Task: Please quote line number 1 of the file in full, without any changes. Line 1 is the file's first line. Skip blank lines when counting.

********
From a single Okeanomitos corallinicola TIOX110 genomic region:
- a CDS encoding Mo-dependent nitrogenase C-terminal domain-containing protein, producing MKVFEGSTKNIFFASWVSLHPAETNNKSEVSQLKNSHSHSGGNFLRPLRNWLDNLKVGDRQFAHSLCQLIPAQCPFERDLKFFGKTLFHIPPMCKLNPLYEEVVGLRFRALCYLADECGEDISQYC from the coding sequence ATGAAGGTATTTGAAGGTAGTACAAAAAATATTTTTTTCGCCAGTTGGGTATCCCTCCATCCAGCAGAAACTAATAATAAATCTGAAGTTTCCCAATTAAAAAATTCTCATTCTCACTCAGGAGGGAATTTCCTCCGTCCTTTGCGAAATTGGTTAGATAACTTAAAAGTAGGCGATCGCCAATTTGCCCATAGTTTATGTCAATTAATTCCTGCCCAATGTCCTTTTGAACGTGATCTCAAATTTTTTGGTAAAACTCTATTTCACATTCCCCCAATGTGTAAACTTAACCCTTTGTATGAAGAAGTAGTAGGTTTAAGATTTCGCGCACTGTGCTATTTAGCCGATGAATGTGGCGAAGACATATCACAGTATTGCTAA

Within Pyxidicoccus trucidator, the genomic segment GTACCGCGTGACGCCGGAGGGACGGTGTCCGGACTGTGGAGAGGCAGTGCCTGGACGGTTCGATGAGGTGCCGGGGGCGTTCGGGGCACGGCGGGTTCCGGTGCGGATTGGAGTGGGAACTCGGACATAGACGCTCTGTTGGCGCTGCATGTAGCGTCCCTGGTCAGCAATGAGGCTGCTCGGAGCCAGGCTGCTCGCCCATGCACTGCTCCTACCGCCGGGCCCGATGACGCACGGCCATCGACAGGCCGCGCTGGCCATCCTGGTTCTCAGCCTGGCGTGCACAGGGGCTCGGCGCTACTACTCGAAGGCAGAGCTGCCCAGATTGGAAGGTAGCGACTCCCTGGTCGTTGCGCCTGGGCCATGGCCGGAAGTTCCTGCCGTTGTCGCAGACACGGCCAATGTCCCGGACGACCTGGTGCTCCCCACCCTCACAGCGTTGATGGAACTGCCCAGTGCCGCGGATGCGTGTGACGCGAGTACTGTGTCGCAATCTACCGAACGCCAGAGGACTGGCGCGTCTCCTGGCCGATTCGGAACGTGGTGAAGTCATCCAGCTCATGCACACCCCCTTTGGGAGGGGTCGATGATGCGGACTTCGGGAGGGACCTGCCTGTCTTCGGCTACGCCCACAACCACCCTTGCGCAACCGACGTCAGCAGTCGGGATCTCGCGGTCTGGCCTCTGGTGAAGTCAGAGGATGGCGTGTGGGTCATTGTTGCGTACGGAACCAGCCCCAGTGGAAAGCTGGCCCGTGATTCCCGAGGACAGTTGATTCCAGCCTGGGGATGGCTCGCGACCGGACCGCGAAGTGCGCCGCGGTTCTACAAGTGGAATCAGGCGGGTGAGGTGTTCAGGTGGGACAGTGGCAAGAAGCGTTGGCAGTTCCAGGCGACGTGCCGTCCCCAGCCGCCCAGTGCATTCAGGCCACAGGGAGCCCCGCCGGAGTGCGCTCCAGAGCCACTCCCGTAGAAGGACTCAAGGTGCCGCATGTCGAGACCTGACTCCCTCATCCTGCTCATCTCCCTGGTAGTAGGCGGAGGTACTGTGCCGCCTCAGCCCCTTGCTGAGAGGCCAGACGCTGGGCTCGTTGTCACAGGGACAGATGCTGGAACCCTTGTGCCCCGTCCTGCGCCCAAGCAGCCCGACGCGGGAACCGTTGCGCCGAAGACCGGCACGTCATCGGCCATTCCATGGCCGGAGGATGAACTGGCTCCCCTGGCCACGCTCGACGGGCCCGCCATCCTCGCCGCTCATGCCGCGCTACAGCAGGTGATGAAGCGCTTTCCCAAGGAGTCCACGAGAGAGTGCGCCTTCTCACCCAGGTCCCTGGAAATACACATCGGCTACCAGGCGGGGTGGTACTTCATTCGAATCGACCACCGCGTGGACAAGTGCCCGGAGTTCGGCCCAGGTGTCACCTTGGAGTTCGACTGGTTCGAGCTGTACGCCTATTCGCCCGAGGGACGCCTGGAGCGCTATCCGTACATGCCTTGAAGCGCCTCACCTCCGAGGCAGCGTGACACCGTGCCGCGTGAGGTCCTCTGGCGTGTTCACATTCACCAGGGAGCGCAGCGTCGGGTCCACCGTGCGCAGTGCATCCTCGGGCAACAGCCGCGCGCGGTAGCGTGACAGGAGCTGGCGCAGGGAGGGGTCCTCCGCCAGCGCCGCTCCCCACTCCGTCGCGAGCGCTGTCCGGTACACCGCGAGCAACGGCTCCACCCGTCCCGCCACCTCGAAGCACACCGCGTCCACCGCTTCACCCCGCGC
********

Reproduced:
From a single Okeanomitos corallinicola TIOX110 genomic region: